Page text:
BONDS MAY BE DEFYING DIRE FORECASTS

BUT THEY ARE NOT DEFYING LOGIC

(Part One)
Antal E Fekete
New Austrian School of Economics

Courtesy of Professor Fekete.com:

The title of Sy Harding’s article (Gold Eagle, January 31) says it all: “Bonds Defy Dire Forecasts”. But as I have been saying for years, bonds have not been defying logic, Greenspan’s cliché “conundrum” notwithstanding. The behavior of the bond market has been consistent with Keynesianism. By his compassionate phrase “euthanasia of the rentier” Keynes meant the reduction of the rate of interest, to zero if need be, as part of the official monetary policy to deprive the coupon- clipping class of its “unearned” income. Perhaps it is not a waste of time to repeat my argument why, in following Keynes’ recipe, the Fed is acting contrary to purpose. While wanting to induce inflation, it induces deflation.

The main tenet of Keynesianism is that the government has the power to manipulate interest rates as it pleases, in order to keep unemployment in check. Keynes argued that the free market economy was unstable as it was open to the swings of irrational investor optimism or pessimism that would result in unpredictable and wild fluctuation of output, employment and prices. Wise politicians guided by brilliant economists − such as, first and foremost, himself − had to have the power “to prime the pump” (read: to pump up the money supply) as well as the power to “fine-tune” (read: to suppress) the rate of interest. They had to have these powers to induce the right amount of spending needed to put people to work, to entice entrepreneurs with ‘teaser interest rates’ to go ahead with projects they would otherwise hesitate to undertake. Above all, politicians had to have the power to unbalance the budget in order to be able to help themselves to unlimited funds to spend on public works, in case private enterprise still failed to come through with the money.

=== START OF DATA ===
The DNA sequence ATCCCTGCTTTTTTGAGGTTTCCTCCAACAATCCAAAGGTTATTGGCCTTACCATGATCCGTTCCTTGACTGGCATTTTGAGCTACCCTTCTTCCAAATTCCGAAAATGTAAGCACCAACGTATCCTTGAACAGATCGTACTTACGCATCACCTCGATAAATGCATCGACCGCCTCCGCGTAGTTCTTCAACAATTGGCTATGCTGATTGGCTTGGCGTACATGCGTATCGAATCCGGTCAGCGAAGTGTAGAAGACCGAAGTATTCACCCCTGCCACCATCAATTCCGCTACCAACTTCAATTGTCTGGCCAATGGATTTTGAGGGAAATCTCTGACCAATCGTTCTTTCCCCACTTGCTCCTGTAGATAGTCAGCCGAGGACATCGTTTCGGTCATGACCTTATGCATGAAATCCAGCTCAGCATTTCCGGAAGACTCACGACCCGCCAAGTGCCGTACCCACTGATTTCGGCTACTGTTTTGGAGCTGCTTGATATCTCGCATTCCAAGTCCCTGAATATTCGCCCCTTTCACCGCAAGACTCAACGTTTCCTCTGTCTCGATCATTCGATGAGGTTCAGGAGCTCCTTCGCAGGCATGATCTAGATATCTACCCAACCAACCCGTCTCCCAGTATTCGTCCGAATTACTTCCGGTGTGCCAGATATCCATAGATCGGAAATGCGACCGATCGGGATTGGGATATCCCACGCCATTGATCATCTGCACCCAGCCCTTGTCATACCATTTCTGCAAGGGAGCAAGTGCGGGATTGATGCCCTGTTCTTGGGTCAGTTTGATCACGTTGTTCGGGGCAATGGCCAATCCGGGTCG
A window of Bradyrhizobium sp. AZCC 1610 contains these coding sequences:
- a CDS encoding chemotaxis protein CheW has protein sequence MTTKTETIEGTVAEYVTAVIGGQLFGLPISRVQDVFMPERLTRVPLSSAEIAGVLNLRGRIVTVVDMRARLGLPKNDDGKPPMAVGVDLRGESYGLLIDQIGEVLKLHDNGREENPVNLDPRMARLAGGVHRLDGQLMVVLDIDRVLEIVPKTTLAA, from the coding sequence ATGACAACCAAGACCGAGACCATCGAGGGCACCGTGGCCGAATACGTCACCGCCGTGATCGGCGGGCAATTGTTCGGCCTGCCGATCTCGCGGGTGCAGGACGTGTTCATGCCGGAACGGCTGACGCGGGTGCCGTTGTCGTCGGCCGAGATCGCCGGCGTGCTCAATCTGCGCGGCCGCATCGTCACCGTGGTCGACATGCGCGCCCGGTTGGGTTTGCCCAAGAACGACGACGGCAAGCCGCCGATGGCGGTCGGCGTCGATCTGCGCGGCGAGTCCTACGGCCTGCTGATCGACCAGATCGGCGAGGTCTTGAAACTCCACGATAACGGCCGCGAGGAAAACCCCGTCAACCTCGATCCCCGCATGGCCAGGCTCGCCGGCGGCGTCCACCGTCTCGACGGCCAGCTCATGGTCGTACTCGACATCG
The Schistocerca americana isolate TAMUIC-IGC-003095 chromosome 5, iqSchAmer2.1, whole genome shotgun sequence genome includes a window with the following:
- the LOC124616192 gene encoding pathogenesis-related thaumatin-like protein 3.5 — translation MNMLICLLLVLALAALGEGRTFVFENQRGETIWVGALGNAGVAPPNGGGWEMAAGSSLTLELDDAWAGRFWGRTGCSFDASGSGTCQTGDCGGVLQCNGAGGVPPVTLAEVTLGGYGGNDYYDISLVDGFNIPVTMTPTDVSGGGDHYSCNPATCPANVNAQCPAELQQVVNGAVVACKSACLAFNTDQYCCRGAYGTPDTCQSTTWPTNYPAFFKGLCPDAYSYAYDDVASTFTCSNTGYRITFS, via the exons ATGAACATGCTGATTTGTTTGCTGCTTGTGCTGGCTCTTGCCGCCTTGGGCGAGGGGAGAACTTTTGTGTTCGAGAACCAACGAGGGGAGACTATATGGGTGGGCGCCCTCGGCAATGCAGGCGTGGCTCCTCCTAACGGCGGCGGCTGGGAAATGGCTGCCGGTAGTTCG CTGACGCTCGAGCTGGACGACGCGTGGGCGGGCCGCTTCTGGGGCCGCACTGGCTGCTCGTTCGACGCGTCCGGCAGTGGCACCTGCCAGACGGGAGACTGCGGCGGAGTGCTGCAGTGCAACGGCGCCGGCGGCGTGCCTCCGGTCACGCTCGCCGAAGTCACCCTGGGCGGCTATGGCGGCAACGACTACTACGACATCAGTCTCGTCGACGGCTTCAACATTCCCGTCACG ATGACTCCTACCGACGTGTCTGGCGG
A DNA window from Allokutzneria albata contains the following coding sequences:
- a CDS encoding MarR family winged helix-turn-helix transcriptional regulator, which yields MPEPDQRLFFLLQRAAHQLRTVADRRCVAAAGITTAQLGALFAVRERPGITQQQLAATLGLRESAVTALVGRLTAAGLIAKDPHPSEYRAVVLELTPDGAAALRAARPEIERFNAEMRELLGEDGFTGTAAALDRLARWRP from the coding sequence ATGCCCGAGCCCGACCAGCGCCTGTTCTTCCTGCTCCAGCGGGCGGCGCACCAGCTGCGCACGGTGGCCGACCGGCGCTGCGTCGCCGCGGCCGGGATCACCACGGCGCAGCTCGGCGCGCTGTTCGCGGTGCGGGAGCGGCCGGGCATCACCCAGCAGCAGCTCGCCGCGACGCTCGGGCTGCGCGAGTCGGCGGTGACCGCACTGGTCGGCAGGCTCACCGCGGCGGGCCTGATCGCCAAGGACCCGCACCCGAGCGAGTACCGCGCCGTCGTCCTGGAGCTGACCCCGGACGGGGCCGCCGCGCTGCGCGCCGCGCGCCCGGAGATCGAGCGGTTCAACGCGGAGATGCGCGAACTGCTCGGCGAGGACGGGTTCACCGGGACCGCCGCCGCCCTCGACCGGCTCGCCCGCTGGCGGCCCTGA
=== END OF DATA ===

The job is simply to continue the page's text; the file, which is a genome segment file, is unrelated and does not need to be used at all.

However, Keynes completely ignored the constraints of finance, including the elementary fact that ex nihilo nihil fit (nothing comes from nothing). In particular, he ignored the fact that there is obstruction to suppressing the rate of interest (namely, the rising of the bond price beyond all bounds) and, likewise, there is obstruction to suppressing the bond price (namely, the rising of the rate of interest beyond all bounds). Thus, then, while Keynes was hell-bent on impounding the “unearned” interest income of the “parasitic” rentiers with his left hand, he would inadvertently grant unprecedented capital gains to them in the form of exorbitant bond price with his right. Continue reading

20 Signs That The Global Economic Crisis Is Starting To Catch Fire

Courtesy of The Economic Collapse Blog:

If you have been waiting for the “global economic crisis” to begin, just open up your eyes and look around. I know that most Americans tend to ignore what happens in the rest of the world because they consider it to be “irrelevant” to their daily lives, but the truth is that the massive economic problems that are currently sweeping across Europe, Asia and South America are going to be affecting all of us here in the U.S. very soon. Sadly, most of the big news organizations in this country seem to be more concerned about the fate of Justin Bieber’s wax statue in Times Square than about the horrible financial nightmare that is gripping emerging markets all over the planet. After a brief period of relative calm, we are beginning to see signs of global financial instability that are unlike anything that we have witnessed since the financial crisis of 2008. As you will see below, the problems are not just isolated to a few countries. This is truly a global phenomenon.